Types of Business Functions
(illustrated in Figure 1. below)
- Internal functions are those which are part of the company.
- External functions are those which are supplied by an outside agency.
Figure 1 source: University of Kent
Basic Business Functions that Run a Business
Businesses regardless of their type (private, government, not-for-profit), size or financial position they all consist of three basic functions that run the business. Those three functions are operations, finance and marketing. Whether the business type is manufacturing, retail, hospital or others, whether the business size is small, medium or enterprise, whether the business financial position is different they all have these three basic functions (Fortlewis, 2015).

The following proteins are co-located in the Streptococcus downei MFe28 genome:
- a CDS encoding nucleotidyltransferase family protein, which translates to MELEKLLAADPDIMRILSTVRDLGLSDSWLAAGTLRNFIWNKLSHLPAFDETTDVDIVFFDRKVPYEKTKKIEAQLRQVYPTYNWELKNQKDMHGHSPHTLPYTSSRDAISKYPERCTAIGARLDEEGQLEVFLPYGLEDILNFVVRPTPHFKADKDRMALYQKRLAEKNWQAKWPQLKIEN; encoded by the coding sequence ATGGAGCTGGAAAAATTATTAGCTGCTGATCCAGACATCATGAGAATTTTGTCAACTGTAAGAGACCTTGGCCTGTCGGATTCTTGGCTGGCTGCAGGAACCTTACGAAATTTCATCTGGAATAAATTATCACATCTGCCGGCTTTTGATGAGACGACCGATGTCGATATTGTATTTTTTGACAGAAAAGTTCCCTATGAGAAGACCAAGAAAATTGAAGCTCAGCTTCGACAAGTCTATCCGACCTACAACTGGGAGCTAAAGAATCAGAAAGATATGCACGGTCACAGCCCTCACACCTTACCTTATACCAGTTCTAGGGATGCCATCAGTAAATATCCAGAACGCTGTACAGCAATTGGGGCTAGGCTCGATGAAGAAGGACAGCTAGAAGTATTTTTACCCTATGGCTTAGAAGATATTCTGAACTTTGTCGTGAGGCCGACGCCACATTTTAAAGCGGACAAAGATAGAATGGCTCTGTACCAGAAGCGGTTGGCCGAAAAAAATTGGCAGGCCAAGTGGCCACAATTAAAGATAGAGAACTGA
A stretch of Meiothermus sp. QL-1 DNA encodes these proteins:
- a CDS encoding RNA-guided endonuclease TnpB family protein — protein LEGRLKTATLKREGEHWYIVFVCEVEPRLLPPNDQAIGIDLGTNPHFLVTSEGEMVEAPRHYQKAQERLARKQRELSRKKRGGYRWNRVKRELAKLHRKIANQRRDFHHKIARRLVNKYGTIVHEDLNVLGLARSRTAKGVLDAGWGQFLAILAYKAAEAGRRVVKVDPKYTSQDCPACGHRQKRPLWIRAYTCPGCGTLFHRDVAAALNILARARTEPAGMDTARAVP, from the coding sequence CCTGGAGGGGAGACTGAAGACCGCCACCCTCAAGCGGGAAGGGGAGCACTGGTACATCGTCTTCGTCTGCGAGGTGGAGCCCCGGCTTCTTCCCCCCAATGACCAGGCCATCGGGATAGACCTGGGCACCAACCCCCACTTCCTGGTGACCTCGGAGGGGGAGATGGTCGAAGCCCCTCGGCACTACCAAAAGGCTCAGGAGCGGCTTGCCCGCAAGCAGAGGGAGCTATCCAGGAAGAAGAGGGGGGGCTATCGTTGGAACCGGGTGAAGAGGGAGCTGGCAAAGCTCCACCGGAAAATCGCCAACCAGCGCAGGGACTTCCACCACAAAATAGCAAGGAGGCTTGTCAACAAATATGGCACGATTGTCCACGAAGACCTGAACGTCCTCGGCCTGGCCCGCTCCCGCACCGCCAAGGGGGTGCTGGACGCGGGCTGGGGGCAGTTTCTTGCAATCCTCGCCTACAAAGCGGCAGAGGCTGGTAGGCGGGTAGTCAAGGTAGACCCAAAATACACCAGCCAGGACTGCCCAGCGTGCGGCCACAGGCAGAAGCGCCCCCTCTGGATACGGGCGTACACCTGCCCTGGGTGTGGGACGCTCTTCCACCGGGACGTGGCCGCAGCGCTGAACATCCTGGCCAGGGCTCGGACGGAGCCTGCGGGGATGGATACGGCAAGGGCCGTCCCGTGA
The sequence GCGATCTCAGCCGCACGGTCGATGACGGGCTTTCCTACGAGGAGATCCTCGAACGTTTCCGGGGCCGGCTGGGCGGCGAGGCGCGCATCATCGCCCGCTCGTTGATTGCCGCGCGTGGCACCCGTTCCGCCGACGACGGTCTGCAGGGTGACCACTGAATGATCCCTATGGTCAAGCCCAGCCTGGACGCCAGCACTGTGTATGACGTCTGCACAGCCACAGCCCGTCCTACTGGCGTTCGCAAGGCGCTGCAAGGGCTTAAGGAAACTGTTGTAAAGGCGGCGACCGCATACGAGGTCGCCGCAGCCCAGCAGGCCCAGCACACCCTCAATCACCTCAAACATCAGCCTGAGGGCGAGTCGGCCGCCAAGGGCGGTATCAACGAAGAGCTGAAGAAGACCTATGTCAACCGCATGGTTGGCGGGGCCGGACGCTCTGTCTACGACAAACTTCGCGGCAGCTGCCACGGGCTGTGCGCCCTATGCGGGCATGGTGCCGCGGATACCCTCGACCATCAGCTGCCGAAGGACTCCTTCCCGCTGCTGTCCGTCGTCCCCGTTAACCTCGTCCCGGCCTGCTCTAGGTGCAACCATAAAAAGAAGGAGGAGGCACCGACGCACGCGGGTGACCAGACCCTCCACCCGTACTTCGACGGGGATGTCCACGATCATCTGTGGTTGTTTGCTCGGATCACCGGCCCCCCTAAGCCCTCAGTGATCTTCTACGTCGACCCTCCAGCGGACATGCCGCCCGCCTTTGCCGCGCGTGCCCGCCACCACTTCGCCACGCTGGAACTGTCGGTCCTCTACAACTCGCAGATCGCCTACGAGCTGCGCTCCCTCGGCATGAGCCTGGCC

The operations function is the key function of the business, it concern about producing goods and services. Goods are something tangible (physical) which created form raw materials and parts such as motherboard that is part of the computers, as well as phone and, cars and TV. Services are something intangible (not physical) that provide some sort of psychological value or mixture of time or location value such as education and healthcare. There are so many examples of goods and services that surround our day to day life that remind us about operations function, every time we use the phone to call someone, read a book, or watch a video it remind us about operations function of one or more of firms. The aim of the business is to equalize between the supply of the materials and achieving the customer demand. Having a lot of the supply consider a waste for the firm resources and having a little of the supply might lead into customer dissatisfaction. The business through the operations function needs to manage and control the supply chains, work with sales and marketing to make sure they meet the customer demand. Although the operations function is accountable for producing goods and services, the operations function needs the help and support from other parts or function areas of the organization such as finance and marketing (Fortlewis, 2015).